Working for Pharaoh

September 11, 2023

One of my mother’s favorite movies was The Ten Commandments, a 1956 C.B. DeMille American classic.   As a child, the overpowering presence of Moses as played by Charlton Heston was etched in my mind. 

Equal on the screen was Yul Brynner portraying Ramses II, Egypt’s Pharaoh.   His name is rarely mentioned in the movie but rather he is referred to simply as “Pharaoh,” which was his job title as the political and religious leader of Egypt.  

In this movie, Moses demands of Pharaoh that he let the Israelites go.  Pharaoh’s calm response is, “The slaves are mine, their lives are mine and all they own are mine.” 

While the cultural setting and historical significance is far from our Western lives today, I wonder if Pharaoh’s philosophy regarding people can subtly be seen in leadership today. 

He doesn’t respect the slaves as people; rather, he sees them as an object to fulfill an end goal. It goes without saying that he doesn’t compensate them fairly.

A great teacher I know left a Christian school to go work elsewhere.  A former colleague from that school told me they are not treated well, not compensated adequately and overworked—all in the name of ministry and good works.  Pastors and church workers frequently leave their jobs at churches for many of the same reasons.  When we see people as a means to getting work done and not lives to invest in, our leadership style resembles Pharaoh more than Jesus.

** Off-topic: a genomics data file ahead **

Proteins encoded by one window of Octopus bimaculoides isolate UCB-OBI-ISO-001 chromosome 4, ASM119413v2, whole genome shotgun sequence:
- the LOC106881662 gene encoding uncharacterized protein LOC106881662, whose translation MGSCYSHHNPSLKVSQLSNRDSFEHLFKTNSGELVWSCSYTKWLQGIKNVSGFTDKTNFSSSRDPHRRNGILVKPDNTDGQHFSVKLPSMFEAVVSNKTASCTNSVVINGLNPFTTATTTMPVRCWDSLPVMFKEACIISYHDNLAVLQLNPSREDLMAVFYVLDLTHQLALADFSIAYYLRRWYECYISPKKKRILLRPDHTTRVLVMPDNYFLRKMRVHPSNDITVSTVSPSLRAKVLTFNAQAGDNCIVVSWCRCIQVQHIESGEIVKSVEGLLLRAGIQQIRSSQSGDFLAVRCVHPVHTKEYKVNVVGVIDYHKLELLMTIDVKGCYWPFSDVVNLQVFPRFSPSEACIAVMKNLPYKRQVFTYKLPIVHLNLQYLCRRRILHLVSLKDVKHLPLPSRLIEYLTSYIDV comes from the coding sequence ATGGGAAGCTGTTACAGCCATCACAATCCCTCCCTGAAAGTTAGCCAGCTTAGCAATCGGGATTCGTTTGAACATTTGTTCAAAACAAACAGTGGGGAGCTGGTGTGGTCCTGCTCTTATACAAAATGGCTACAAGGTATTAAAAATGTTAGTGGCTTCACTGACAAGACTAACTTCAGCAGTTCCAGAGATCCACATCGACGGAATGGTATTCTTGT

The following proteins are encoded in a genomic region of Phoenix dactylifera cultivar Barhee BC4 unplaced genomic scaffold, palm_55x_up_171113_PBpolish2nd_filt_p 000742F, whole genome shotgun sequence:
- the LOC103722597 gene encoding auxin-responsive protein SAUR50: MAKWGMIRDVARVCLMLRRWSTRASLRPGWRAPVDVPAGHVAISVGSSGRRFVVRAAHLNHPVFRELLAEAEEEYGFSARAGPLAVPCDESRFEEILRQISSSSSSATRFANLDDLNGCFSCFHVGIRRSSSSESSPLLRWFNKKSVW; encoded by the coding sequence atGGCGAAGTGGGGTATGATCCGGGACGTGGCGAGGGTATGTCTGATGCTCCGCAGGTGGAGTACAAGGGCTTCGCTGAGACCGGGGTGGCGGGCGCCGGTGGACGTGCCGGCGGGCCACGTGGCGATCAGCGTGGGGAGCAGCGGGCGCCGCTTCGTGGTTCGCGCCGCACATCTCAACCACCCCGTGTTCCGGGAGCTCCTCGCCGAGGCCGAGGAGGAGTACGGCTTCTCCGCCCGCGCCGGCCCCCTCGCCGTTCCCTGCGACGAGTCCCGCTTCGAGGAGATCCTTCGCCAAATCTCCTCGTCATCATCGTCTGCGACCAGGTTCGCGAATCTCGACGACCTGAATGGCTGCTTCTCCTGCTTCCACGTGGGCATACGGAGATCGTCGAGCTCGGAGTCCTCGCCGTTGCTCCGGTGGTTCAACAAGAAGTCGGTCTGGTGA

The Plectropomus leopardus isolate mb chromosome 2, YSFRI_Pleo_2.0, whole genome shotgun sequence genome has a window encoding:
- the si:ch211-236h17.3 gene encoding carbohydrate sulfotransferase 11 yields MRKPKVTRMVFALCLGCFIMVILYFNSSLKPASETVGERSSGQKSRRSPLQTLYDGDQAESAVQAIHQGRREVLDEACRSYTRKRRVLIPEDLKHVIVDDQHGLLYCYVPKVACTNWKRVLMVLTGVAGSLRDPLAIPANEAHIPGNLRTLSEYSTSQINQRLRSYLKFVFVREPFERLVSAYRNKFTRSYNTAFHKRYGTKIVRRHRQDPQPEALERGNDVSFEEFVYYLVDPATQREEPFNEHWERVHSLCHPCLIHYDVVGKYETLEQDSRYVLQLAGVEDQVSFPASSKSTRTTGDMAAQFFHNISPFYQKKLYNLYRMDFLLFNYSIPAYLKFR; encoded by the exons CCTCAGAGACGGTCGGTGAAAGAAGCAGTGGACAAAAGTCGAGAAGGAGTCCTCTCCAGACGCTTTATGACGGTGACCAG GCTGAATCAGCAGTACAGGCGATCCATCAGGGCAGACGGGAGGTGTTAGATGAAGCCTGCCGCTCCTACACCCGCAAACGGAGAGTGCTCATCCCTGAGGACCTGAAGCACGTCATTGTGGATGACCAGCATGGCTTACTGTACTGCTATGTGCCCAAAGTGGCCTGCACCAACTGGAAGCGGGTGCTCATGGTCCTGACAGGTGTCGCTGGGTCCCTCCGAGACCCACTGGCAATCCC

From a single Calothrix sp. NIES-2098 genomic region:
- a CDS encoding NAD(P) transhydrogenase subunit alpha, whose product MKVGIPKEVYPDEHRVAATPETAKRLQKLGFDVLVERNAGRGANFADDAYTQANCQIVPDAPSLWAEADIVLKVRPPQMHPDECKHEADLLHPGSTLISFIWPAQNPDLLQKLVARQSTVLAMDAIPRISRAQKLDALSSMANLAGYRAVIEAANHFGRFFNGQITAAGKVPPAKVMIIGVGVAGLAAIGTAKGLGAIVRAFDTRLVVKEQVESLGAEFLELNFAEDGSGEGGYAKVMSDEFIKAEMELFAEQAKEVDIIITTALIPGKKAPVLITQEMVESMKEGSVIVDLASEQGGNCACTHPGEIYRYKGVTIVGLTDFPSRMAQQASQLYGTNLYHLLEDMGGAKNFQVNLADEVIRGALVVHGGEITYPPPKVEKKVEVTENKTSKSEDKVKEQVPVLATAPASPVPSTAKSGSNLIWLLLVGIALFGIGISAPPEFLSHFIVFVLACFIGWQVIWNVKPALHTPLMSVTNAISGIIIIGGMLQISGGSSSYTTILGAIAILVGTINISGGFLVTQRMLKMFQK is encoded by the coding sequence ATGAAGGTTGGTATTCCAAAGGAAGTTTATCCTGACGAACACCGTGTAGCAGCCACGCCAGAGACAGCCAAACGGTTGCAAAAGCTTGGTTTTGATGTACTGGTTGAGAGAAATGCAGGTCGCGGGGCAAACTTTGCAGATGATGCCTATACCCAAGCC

Generally, people in the marketplace do not leave their employer for only reasons of compensation.  That may be what they tell you as to why they left, but organizational culture and how they are treated and respected greatly affect their decision, and generally cause them to begin looking elsewhere. 

When God commanded the people of Israel to take a Sabbath rest, he was offering them a gift as their loving father.  In contrast, Pharaoh did not let the Israelite slaves rest and worked them into exhaustion. He would never have considered giving the slaves a day of rest.  Since God designed our bodies as temples of the Holy Spirit (1 Cor 6:19), we need to care for both our minds and our bodies.